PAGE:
tied together with structural members, to 
withstand the horizontal force of the 
wind. If your roof can take it, this is a 
feasible way to go, but you'll pay a 
penalty in the extra structure reguired to 
handle the dead load. 



f^=tr 






tm M&ttfiGt mwb 



Flashing and Drainage Problems— Remember that flat roofs are not flat; they pitch for 
drainage. If you decide to use sleepers or continuous curbs, there's a good chance that you 
will be cutting off the roof's natural drainage. Be sure that your roof can take puddling. 
Some roofing materials can and will deteriorate under puddled water conditions. 



If you are doing a retrofit, check 
the existing material. In a new 
installation, be sure that the cor- 
rect roofing material is specified. 







There is a tendency to put supports close 
to the roof edge to utilize as much sur- 
face as possible; this results in interfer- 
ence between the two sets of flashing. 
Allowances in detailing can correct this 
problem. 



mum 








i 



u 



4UiM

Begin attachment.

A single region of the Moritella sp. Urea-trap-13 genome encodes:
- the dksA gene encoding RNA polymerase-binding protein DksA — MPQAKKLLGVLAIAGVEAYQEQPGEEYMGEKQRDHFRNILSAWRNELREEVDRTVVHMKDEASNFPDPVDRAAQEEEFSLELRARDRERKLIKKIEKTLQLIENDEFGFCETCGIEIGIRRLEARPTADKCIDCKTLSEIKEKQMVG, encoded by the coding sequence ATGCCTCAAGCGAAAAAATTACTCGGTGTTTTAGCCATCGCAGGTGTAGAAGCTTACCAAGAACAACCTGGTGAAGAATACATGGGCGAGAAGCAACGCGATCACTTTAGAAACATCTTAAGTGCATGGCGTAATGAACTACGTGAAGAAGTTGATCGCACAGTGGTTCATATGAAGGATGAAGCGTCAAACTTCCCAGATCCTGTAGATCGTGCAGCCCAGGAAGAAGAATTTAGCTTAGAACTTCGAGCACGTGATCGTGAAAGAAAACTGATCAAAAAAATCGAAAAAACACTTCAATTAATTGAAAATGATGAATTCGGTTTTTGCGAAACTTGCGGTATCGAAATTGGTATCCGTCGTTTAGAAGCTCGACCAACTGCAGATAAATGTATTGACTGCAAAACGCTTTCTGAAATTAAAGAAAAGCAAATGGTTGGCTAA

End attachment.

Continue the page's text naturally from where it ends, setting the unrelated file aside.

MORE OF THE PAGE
E 






Shim Requirements- -! have already noted 
that flat roofs are not flat. They either 
pitch to drains or, in long spans, the 
beams are cambered. Therefore, the de- 
sign must allow for shimming of the 
structure. Do not leave it to the con- 
tractor. If you do not detail and specify 
the location and type, you may have 
serious problems. 



1 



• 7 A ■ 






4WM OBTAIN 



Snow Loads, Roof Maintenance, Drain Down— These items may seem unrelated; however, 
they should all be considered prior to establishing final collector support design. 



Snow Loads— If collectors 
are installed close to the 
roof, they will not only act 
as a snow fence but will 
actually cause additional 
snow accumulation. Besides 
carrying an extra load, 
buried collectors obviously 
are not going to work very 
well for the first week or 
two. If you lift them above 
the roof and let the wind do 
the shoveling, you can solve 
a lot of maintenance prob- 
lems, lower your snow load, 
and improve the efficiency 
of your collector. 



COULBCTOK 



w» 






kmrnmrnwrnimrm 




Also, if your collectors ex- 
tend over an entry or a 
walkway, please protect the 
pedestrians. I think that the 
pedestrian and your client 
will appreciate this protec- 
tion and so will OSHA. 




mtwr mm 



SNOW 



4WBWW 




Roof Maintenance— The higher you keep 
the collectors, including the structure and 
pipes, the easier it will be to maintain, 
repair, or even replace the roof in the 
future. If you provide walking surface 
accessways for maintenance personnel 
(with or without ladders), you will find 
that it will save much wear and tear on 
the roof. Collectors are often installed at 
a very shallow angle (especially in the 
South to best accommodate cooling